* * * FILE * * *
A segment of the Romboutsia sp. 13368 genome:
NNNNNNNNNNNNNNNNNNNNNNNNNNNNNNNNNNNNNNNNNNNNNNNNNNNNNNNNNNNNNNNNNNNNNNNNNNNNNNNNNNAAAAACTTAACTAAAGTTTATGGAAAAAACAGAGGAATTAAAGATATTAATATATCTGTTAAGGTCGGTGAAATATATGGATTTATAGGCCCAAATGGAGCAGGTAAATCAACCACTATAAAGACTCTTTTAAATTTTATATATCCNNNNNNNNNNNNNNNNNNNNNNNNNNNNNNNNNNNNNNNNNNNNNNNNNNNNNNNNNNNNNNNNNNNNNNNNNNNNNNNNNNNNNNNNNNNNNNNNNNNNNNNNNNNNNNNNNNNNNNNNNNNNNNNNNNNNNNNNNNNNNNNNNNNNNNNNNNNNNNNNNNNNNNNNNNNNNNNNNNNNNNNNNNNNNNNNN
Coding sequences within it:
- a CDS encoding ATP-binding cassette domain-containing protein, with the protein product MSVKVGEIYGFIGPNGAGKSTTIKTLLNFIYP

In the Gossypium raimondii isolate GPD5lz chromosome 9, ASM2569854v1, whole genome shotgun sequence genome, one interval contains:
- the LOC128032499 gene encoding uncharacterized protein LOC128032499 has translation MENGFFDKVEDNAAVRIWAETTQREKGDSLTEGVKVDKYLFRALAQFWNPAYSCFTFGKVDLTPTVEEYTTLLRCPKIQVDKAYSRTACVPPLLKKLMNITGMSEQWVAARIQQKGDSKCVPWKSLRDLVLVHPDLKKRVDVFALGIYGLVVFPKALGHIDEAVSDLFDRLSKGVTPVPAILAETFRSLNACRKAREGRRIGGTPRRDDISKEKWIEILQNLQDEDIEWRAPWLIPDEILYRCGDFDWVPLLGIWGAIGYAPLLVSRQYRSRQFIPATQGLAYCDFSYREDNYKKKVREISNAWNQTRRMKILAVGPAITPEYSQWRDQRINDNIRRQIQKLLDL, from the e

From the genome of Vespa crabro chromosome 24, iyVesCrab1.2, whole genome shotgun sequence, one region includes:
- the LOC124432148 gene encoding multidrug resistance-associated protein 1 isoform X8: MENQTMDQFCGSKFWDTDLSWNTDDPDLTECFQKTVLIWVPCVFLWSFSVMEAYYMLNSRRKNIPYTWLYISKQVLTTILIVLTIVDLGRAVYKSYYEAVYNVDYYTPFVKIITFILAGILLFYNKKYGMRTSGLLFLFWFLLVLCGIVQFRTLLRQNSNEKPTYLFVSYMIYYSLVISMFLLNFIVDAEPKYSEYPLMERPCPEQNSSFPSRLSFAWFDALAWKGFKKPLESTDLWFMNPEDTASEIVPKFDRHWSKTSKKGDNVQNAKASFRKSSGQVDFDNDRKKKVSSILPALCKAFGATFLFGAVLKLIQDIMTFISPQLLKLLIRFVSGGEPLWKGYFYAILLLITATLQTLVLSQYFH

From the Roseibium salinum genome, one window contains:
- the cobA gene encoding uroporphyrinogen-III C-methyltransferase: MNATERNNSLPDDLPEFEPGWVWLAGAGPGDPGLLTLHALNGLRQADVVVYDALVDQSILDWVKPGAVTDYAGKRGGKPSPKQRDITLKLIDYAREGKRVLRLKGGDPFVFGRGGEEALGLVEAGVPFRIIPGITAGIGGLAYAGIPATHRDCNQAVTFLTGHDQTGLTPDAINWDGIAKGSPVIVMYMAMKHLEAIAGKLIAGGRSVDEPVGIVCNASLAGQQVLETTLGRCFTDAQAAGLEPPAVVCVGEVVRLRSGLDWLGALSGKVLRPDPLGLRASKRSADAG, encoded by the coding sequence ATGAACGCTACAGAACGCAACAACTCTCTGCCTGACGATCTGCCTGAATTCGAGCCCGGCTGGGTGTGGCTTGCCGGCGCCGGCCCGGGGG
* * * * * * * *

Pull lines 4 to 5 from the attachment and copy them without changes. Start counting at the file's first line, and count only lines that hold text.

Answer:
- a CDS encoding ATP-binding cassette domain-containing protein, with the protein product MSVKVGEIYGFIGPNGAGKSTTIKTLLNFIYP

In the Gossypium raimondii isolate GPD5lz chromosome 9, ASM2569854v1, whole genome shotgun sequence genome, one interval contains: